A safety review panel formed by the U.S. Army and Department of Defense (DOD) has issued a report which concludes that although DMAA (1,3-dimethlyamylamine) did not evidently cause the deaths of four soldiers who died with the ingredient in their bloodstreams, the substance still poses potential health risks and should remain banned from military stores. The report was released by DOD’s Human Performance Research Center and covers a twoyear study of DMAA that began in 2011 after the soldiers’ deaths.

The safety panel concluded that despite a high apparent usage of DMAA among service members (as high as 15 percent), the substance, at the manufacturer-recommended doses, poses a low risk of serious harm for most healthy service members. “The existing evidence does not conclusively establish that DMAA -containing substances are causally-associated with adverse medical events,” noted the report. “However, a consistent theme among the studies is that DMAA use potentially affects cardiovascular function, just as other sympathomimetic stimulants. Without further rigorous study designs developed to evaluate the safety of DMAA , especially in patients with concomitant use of other substances, co-morbid conditions and high frequency use, the magnitude of the association of DMAA with adverse medical events is uncertain.”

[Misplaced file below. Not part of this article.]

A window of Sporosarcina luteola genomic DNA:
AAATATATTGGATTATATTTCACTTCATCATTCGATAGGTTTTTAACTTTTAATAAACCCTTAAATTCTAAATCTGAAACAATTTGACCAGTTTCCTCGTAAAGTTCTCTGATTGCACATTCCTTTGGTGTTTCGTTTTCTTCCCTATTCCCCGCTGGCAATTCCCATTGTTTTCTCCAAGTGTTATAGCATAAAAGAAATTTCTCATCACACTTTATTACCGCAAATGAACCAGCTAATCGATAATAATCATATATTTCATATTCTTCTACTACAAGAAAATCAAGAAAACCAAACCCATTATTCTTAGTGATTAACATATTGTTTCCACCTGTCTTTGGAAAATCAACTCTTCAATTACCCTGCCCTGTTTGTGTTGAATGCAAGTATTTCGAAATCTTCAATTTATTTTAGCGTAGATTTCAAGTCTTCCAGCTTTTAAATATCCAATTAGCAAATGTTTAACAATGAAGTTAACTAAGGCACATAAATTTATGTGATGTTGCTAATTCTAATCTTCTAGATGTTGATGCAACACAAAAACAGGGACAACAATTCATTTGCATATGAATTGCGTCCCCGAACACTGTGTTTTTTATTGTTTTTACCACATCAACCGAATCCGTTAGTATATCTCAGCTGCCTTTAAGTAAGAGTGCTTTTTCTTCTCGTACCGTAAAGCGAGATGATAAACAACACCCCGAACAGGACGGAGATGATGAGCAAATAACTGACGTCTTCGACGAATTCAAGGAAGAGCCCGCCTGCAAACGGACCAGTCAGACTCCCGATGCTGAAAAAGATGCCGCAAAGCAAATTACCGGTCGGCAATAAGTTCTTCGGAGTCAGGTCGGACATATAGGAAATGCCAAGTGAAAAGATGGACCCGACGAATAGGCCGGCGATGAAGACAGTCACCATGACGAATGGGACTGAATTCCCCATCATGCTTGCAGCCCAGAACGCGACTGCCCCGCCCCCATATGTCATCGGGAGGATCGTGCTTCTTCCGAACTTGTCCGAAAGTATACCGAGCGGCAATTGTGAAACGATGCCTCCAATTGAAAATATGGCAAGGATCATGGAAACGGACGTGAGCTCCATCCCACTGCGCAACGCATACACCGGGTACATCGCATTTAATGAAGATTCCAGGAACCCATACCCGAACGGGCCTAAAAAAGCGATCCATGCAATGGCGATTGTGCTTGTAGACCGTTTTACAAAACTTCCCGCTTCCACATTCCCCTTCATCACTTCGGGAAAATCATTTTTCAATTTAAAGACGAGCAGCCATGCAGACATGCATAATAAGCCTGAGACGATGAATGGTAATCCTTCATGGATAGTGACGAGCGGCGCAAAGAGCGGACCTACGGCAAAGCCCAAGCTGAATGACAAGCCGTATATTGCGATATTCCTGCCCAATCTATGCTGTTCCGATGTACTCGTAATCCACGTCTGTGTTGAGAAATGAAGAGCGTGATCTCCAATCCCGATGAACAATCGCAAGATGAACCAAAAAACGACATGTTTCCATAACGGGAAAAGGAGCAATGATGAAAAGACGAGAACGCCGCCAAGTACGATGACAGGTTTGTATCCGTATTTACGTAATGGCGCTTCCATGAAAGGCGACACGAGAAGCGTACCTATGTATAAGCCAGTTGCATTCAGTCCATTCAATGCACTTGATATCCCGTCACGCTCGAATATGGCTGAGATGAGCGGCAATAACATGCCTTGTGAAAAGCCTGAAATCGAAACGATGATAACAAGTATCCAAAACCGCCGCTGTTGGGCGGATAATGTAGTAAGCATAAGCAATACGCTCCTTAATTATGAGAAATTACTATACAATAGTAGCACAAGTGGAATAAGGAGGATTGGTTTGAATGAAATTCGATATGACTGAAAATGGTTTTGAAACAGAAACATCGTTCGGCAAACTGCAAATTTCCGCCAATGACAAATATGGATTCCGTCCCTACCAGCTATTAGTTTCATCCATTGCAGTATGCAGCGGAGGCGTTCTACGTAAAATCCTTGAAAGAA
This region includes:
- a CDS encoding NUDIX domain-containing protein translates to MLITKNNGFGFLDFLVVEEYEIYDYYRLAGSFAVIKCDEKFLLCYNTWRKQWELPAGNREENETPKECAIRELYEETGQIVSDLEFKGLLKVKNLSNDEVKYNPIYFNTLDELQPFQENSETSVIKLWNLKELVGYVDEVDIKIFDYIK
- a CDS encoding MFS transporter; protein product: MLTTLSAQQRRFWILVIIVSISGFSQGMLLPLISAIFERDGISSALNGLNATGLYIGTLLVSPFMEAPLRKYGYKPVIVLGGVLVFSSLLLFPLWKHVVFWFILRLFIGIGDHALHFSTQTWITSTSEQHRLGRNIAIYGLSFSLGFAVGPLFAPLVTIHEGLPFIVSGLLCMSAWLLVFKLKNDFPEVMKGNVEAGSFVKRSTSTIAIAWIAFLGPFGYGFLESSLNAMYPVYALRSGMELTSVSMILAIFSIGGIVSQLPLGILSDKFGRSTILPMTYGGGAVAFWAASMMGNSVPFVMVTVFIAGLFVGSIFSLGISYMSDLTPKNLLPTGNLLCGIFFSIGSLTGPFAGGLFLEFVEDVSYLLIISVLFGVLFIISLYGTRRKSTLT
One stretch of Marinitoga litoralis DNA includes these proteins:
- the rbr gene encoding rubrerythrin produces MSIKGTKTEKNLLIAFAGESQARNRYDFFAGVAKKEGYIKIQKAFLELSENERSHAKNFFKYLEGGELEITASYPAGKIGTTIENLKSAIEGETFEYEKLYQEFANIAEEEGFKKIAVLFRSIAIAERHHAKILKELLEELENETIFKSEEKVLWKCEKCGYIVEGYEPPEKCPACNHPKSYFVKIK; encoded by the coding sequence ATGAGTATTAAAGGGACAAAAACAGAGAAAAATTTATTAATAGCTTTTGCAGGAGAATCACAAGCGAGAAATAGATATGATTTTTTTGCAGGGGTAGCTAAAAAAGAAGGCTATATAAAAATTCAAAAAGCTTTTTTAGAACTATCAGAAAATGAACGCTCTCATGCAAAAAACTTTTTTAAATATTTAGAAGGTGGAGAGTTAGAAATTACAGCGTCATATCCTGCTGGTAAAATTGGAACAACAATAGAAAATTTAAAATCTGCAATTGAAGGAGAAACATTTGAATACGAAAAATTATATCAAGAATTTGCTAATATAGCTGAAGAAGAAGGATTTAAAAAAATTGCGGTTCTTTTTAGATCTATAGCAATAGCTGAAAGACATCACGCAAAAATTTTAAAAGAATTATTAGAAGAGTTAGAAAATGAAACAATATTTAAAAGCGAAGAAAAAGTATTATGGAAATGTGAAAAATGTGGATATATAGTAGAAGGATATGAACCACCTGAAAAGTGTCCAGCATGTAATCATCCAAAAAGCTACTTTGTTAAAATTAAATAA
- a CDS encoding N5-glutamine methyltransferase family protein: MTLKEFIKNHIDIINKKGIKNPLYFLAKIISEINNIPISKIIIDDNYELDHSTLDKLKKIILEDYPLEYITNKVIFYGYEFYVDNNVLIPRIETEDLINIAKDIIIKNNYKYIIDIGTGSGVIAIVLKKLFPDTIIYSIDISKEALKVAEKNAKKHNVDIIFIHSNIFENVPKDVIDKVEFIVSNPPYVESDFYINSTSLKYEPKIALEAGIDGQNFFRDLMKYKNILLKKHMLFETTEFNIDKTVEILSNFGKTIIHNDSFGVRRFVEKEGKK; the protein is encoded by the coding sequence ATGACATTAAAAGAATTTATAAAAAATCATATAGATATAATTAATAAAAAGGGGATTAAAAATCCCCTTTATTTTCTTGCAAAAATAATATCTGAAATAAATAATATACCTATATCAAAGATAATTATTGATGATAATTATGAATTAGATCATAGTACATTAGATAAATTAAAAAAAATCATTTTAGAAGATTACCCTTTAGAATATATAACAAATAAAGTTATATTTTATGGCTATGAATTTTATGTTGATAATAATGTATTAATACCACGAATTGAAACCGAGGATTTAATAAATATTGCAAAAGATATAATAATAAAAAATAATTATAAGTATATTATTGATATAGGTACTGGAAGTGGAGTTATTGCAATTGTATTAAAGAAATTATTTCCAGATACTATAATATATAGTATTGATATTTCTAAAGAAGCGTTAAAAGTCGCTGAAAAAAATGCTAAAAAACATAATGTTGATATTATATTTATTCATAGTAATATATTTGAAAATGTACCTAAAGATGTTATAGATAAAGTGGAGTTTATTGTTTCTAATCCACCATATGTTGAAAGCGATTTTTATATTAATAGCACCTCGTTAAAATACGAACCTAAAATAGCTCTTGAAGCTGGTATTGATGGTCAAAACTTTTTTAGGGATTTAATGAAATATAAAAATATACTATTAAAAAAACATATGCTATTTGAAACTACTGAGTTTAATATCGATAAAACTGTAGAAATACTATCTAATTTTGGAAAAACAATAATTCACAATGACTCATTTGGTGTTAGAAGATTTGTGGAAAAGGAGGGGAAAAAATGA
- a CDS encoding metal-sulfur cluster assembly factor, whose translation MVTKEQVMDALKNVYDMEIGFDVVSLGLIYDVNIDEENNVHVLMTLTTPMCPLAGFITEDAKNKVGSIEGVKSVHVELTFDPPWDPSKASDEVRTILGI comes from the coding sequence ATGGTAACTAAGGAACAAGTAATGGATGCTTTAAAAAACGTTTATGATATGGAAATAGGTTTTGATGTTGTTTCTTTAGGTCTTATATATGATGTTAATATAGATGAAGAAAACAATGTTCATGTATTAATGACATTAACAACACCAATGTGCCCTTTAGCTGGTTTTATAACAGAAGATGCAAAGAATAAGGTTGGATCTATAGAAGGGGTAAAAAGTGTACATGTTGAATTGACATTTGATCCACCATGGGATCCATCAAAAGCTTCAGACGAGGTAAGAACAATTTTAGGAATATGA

Most manufacturers and marketers of DMAA -containing products have either stopped producing such products or reformulated them to be DMAA -free after the Food and Drug Administration warned in 2012 that the substance was not legal in dietary supplements and was subject to a subsequent class action lawsuit. Additional details appear in Issues 5 and 7 of this Report. See NaturalProductsInsider, August 7, 2013.

Meanwhile, supplement manufacturer BPI Sports, LLC, has reportedly discontinued advertising claims for three of its products, one of which contains DMAA , after the claims were challenged by the Council for Responsible Nutrition. One of the products, Go Performance Pre-Training Powder, made the following claims: “Stronger than 13 DMAA ” and “Hits You Harder. Lasts Longer. Crazy Energy. Zero Crash.” Evidently, BPI Sports did not attempt to support the claims with evidence and instead pulled the claims from products and marketing materials and told the National Advertising Division that the company does not intend to make such claims in the future. See truthinadvertising.org, August 9, 2013.